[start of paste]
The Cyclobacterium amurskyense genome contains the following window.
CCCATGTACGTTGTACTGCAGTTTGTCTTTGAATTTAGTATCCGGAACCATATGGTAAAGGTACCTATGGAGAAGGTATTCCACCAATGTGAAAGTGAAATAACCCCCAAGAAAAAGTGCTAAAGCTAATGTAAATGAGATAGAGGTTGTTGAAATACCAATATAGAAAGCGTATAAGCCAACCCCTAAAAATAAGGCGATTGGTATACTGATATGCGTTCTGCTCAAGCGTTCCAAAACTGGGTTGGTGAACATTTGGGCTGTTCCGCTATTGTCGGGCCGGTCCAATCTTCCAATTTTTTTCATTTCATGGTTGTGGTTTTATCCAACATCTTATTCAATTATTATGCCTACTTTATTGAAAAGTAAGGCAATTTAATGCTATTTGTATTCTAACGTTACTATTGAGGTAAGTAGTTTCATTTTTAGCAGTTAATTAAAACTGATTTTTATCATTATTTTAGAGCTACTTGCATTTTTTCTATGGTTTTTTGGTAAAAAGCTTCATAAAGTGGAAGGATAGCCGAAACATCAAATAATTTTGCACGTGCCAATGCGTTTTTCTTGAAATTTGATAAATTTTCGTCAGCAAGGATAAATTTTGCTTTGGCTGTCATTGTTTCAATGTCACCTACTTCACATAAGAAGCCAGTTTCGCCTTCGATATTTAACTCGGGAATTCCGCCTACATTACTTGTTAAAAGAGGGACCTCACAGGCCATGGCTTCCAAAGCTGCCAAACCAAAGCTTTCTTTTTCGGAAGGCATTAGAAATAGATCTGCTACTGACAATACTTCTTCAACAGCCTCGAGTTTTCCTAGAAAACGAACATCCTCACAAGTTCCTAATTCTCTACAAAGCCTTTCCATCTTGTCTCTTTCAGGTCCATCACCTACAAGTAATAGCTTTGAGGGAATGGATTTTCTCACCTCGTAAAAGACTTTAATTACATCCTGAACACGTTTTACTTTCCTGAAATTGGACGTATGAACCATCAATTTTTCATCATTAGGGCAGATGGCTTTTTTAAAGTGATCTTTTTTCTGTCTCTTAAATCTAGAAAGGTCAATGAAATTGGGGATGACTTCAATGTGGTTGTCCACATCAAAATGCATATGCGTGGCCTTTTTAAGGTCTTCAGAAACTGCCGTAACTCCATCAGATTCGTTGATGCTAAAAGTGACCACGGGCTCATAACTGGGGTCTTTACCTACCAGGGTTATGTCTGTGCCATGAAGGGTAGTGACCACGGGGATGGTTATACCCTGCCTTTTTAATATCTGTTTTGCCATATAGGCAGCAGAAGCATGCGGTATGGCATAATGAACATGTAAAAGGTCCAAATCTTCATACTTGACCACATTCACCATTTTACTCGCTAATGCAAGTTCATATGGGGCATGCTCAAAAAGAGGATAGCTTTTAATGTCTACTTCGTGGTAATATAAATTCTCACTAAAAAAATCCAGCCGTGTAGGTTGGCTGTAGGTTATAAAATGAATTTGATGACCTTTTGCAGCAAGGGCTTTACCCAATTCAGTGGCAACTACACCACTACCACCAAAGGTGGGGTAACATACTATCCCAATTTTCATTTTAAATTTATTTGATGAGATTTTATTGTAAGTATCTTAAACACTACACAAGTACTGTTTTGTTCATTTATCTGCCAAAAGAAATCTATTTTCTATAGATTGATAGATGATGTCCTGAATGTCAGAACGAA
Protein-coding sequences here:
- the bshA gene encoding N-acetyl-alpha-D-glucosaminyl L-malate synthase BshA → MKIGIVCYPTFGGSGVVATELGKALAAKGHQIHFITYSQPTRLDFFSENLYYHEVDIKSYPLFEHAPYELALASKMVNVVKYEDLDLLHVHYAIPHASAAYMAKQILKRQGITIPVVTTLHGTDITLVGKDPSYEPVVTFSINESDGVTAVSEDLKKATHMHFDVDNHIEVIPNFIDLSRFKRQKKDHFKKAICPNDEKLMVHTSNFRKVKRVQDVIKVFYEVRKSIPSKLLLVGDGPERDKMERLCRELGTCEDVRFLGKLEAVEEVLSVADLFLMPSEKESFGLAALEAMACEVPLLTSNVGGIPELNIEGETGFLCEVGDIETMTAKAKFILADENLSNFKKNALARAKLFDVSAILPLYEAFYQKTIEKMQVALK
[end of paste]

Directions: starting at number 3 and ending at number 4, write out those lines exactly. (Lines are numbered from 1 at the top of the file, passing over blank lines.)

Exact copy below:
Protein-coding sequences here:
- the bshA gene encoding N-acetyl-alpha-D-glucosaminyl L-malate synthase BshA → MKIGIVCYPTFGGSGVVATELGKALAAKGHQIHFITYSQPTRLDFFSENLYYHEVDIKSYPLFEHAPYELALASKMVNVVKYEDLDLLHVHYAIPHASAAYMAKQILKRQGITIPVVTTLHGTDITLVGKDPSYEPVVTFSINESDGVTAVSEDLKKATHMHFDVDNHIEVIPNFIDLSRFKRQKKDHFKKAICPNDEKLMVHTSNFRKVKRVQDVIKVFYEVRKSIPSKLLLVGDGPERDKMERLCRELGTCEDVRFLGKLEAVEEVLSVADLFLMPSEKESFGLAALEAMACEVPLLTSNVGGIPELNIEGETGFLCEVGDIETMTAKAKFILADENLSNFKKNALARAKLFDVSAILPLYEAFYQKTIEKMQVALK